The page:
It can be hard to fully describe the attraction of an open canoe – paddling one evokes a feeling that’s hard to pinpoint. Perhaps a calm most akin to spending time beside a campfire.
In Canada, the canoe is revered as not only a part of the outdoors, but a part of their culture at large. There was a time when Australia too had a strong open canoe culture, but this is much less so today. Perhaps SUPs and kayaks have absorbed the interest of these paddlers. More likely however is that canoes weighing in at over 40 kilograms are acting as a strong deterrent.
These heavy canoes may promise escape, but the reality is a struggle. A challenge to position the craft atop roof racks followed by the chore of lugging or dragging it to the water.
On the water these heavier craft, although floating, still have an impeded ability to glide through the water.
Suffice to say if this was the only option I would stick to my kayak, but luckily, it’s not. There are plenty of manufacturers in Canada and North America building an enormous range of high quality canoes.
One such company is Wenonah. Mike Cichanowski started the company in 1965 in his parents shed. His original boat was built from timber and fibreglass, and the 17 Wenonah we will look at today was moulded directly from that original boat.
Whilst Wenonah have dozens of models suited for racing, paddling solo or tandem – the 17 Wenonah is the perfect all-rounder.
We opted for the ultra-light Kevlar layup which tips the scales at a shade under 20 kilograms. At well under half the weight of many canoes available in Australia it can be easily loaded and carried to the water by one person. It’s a weight that you won’t dread loading up, and a weight that is much more likely to be used.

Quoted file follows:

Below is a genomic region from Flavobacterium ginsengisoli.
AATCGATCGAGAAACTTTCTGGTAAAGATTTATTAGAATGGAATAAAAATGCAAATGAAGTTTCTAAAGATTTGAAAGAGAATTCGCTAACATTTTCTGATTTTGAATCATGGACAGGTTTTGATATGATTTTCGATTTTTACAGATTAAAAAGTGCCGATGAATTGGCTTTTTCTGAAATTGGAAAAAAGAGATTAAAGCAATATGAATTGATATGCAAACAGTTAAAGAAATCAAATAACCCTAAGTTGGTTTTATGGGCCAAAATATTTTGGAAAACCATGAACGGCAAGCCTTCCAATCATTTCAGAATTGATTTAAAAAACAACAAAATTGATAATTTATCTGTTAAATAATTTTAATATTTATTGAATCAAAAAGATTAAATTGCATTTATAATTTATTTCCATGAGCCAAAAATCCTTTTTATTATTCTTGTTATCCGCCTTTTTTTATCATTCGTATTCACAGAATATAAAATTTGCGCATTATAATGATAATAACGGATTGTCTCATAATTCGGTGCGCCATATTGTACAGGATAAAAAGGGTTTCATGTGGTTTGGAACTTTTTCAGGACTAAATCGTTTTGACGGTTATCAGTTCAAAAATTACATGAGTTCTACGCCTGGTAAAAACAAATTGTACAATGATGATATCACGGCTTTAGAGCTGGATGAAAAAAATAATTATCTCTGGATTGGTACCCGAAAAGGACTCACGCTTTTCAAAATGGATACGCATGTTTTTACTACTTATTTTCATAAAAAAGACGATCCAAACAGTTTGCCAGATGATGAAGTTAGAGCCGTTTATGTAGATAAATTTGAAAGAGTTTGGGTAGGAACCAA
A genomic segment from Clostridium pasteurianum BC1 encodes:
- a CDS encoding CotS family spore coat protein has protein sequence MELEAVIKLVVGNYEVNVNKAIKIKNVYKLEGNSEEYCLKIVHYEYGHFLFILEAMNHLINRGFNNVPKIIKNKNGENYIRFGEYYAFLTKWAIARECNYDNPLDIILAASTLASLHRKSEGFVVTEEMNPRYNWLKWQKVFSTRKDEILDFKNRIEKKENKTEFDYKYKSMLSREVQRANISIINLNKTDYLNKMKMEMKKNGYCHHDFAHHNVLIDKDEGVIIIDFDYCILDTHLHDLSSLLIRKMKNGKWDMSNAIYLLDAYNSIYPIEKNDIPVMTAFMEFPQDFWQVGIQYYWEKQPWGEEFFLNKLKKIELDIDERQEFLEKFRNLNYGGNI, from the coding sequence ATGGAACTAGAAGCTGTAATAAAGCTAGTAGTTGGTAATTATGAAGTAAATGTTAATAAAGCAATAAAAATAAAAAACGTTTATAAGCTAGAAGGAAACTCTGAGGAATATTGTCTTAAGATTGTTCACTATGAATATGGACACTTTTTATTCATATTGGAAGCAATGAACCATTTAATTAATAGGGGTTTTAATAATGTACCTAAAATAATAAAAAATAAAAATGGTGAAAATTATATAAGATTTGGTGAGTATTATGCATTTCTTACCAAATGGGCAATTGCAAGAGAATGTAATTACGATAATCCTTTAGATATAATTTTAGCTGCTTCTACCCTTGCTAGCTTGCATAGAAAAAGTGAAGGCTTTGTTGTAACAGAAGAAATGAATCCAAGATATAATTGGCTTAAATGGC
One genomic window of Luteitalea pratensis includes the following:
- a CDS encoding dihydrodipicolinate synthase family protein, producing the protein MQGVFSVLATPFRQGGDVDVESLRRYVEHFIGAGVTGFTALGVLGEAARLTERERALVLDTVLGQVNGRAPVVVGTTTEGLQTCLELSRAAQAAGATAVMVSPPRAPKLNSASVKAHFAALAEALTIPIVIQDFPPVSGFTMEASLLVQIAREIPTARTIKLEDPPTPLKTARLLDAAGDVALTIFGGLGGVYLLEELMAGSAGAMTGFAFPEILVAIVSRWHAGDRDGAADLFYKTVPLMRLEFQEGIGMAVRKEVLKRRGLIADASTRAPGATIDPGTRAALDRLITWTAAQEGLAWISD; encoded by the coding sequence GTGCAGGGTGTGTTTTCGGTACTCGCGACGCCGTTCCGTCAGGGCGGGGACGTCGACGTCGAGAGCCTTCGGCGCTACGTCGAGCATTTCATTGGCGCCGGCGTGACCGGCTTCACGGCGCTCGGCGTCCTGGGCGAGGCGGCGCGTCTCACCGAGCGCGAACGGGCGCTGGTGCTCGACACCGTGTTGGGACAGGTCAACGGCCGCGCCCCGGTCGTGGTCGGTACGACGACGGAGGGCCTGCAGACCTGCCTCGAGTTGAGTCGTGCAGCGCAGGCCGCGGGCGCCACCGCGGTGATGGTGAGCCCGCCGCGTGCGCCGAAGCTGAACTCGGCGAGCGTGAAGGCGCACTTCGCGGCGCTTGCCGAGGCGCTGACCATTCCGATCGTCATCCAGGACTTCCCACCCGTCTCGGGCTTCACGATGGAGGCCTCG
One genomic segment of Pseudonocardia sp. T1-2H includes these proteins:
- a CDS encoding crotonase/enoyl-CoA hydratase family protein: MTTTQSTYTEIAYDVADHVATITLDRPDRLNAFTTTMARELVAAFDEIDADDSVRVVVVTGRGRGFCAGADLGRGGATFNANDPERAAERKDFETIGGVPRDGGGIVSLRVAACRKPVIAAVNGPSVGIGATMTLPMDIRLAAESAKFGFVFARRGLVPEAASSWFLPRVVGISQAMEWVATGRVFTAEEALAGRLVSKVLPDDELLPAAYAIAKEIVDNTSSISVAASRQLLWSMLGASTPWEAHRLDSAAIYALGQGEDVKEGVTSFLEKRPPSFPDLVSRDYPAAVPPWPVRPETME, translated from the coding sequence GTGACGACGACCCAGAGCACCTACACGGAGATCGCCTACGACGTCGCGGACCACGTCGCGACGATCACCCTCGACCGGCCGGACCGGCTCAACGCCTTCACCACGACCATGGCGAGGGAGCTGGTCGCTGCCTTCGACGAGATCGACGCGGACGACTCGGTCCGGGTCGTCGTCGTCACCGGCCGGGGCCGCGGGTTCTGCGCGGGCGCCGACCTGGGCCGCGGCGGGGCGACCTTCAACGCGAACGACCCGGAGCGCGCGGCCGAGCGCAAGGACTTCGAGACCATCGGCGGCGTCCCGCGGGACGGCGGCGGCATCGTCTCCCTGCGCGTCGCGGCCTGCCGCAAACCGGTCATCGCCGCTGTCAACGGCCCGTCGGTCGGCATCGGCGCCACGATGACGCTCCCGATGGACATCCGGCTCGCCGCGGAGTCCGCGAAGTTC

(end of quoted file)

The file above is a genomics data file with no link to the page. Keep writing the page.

Whilst Wenonah offer other layups better suited to rocky white-water, Kevlar is very strong, in fact bullet proof vest strong. The layup has a structural foam core making the hull very stiff, and beautifully crisp as it cuts through the water.
The lines of the 17 Wenonah are classic, like those of the original 1900s canoes and Wenonah’s wooden gunwales are equally classic.
At 17 foot (518cm) long and 37 inches (94 cm) wide there is plenty of room. Room for children, camping gear, a picnic basket – as well as two paddlers.
Out on the water canoes are quiet and comfortable. They can easily be paddled or stylish steering strokes like the “J” can be elusive to truly master. A timber paddle prying off the timber gunwale as gentle correction.
Australia has more than just beaches and open canoes are a special way to explore our stunning rivers, inlets and lakes.
Words Mike Collister, photographs Gen and Mike Collister.
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